Think what you might do to create a metaphorical slap in the face for yourself … or your organisation.
What is it that might currently be draining focus and efficiency? How can you draw attention to it? How can you stop it happening?
Thomas Friedman suggests that “big breakthroughs happen when what is suddenly possible meets what is desperately necessary.”
So, leaders of successful companies are those that recognise both sides of that formula – they know what is needed, and they identify when solutions become possible … and they identify this before their competitors.
I’ve been to several countries in the last few months.
All of them need higher productivity BUT …
1. each of them has to define just what higher productivity means in their particular context
2. each of them has to prioritise where they most need higher productivity
3. each of them has to decide how they might make the improvements they have prioritised
So, a national productivity campaign would look quite different in each of these places. Of course there would be similarities … and overlaps … but any campaign must be ‘flavoured’ by the responses to the three points above and by the history and culture of the particular country.
This is also the reason that consultants with pre-packaged productivity solutions often offer sub-optimal advice!
If you read lots of press releases … as I do (yes, I know I should ‘get a life’), you soon realise that just about everything is claimed to improve productivity.
Most often such ‘stories’ relate to what is termed ‘personal productivity’ … the kind of ‘productivity’ that is aided by powernapping, reminder software, crystals, copper bracelets, iPads, honey … you get the picture.
These claims are accompanied by details of a survey or study … which almost always is based on a self-selecting constituency. Again, you know the kind of thing. “60% of people say eating chocolate mid-morning helps productivity” says the President of the Chocolate-Eating Guild after a survey of members.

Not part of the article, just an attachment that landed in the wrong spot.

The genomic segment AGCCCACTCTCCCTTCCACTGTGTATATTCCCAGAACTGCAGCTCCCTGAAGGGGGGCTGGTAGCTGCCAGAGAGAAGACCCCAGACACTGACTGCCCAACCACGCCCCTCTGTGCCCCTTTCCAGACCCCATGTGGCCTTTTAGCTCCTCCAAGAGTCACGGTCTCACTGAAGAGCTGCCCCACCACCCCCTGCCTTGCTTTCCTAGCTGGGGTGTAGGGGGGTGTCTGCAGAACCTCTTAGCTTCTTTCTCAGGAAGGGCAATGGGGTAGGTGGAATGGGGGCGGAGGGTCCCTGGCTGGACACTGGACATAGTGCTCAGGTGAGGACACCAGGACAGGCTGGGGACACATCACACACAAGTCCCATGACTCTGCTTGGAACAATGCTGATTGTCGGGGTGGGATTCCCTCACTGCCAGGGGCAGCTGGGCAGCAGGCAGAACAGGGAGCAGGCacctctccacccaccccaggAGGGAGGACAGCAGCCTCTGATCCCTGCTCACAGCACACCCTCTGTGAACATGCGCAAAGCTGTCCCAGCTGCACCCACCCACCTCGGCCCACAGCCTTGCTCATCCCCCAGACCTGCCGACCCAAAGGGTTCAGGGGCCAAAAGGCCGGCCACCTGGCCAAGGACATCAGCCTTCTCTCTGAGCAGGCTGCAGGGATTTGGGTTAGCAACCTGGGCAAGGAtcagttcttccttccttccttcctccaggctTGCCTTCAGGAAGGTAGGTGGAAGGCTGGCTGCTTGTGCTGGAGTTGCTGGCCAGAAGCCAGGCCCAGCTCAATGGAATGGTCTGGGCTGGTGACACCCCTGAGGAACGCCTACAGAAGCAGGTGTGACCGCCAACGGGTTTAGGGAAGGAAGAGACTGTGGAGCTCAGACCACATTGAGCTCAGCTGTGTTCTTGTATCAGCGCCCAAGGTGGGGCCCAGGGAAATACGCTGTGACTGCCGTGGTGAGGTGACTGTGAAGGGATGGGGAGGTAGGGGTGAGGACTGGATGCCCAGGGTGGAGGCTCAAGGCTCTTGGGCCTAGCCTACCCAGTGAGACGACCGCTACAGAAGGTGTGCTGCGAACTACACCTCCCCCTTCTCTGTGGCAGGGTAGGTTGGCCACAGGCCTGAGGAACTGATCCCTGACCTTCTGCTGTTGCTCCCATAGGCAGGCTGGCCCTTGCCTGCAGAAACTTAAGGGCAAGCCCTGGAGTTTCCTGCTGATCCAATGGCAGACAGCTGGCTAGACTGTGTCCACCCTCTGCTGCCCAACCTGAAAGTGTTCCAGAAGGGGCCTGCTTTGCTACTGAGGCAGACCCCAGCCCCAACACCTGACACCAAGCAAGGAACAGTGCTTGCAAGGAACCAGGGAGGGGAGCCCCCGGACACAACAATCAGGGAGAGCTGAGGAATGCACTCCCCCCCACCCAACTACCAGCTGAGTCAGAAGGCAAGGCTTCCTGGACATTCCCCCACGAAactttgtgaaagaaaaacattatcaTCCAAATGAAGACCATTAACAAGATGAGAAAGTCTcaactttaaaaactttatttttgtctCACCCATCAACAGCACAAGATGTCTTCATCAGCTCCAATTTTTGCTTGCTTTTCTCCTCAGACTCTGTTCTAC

So, if you do see a claim about productivity, check out the credentials of any study … and, even then, keep your tongue in your cheek and your money in your pocket.
Too often, managers assess worker performance – especially in knowledge jobs – on how long they work … not on what they achieve.
Of course workers react to such measurement schemes and will extend their hours … taking longer than necessary to complete work if that is what it takes to fill the hours expected of them.
So make sure you measure what your staff do – and achieve - rather than how long they are ‘present’.
I went to a presentation recently on Israel’s approach to innovation … and to Research & Development in particular.
What struck me was the ‘joining of the dots’ … the fact that Israel seems to have broken down the silo mentality of government to coordinate activity across a range of departments. They have done this by appointing a ‘Chief Scientist’ who has authority and responsibility .. and who can work across these departments.
Other countries have campaigns, policies and strategies … but few of them seem to have thought the issues through to the point where they can deliver on the vision.
This is not a plea to copy israel’s approach to R&D … but – whatever the issue – to think through issues, the structures needed for implementation and the need for a ‘leader’ to give focus and to drive through the good intentions.